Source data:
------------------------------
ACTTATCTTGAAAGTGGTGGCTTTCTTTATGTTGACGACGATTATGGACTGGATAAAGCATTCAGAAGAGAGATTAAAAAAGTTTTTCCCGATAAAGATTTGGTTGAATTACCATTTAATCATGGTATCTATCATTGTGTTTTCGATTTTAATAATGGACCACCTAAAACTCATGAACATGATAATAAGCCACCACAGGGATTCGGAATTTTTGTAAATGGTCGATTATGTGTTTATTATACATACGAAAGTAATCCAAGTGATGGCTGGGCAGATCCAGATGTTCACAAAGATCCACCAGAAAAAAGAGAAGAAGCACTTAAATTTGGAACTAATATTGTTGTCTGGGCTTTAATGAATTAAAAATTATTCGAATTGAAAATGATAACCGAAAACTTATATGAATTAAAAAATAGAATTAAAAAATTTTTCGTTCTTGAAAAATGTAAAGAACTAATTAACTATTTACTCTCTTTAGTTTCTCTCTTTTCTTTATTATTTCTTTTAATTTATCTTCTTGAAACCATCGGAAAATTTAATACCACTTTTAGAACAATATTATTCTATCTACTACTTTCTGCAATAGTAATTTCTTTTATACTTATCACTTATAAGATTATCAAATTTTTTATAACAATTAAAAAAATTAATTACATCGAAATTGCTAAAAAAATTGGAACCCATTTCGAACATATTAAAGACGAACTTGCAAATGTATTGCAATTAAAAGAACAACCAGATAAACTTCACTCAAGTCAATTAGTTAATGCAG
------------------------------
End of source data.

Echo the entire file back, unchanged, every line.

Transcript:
ACTTATCTTGAAAGTGGTGGCTTTCTTTATGTTGACGACGATTATGGACTGGATAAAGCATTCAGAAGAGAGATTAAAAAAGTTTTTCCCGATAAAGATTTGGTTGAATTACCATTTAATCATGGTATCTATCATTGTGTTTTCGATTTTAATAATGGACCACCTAAAACTCATGAACATGATAATAAGCCACCACAGGGATTCGGAATTTTTGTAAATGGTCGATTATGTGTTTATTATACATACGAAAGTAATCCAAGTGATGGCTGGGCAGATCCAGATGTTCACAAAGATCCACCAGAAAAAAGAGAAGAAGCACTTAAATTTGGAACTAATATTGTTGTCTGGGCTTTAATGAATTAAAAATTATTCGAATTGAAAATGATAACCGAAAACTTATATGAATTAAAAAATAGAATTAAAAAATTTTTCGTTCTTGAAAAATGTAAAGAACTAATTAACTATTTACTCTCTTTAGTTTCTCTCTTTTCTTTATTATTTCTTTTAATTTATCTTCTTGAAACCATCGGAAAATTTAATACCACTTTTAGAACAATATTATTCTATCTACTACTTTCTGCAATAGTAATTTCTTTTATACTTATCACTTATAAGATTATCAAATTTTTTATAACAATTAAAAAAATTAATTACATCGAAATTGCTAAAAAAATTGGAACCCATTTCGAACATATTAAAGACGAACTTGCAAATGTATTGCAATTAAAAGAACAACCAGATAAACTTCACTCAAGTCAATTAGTTAATGCAG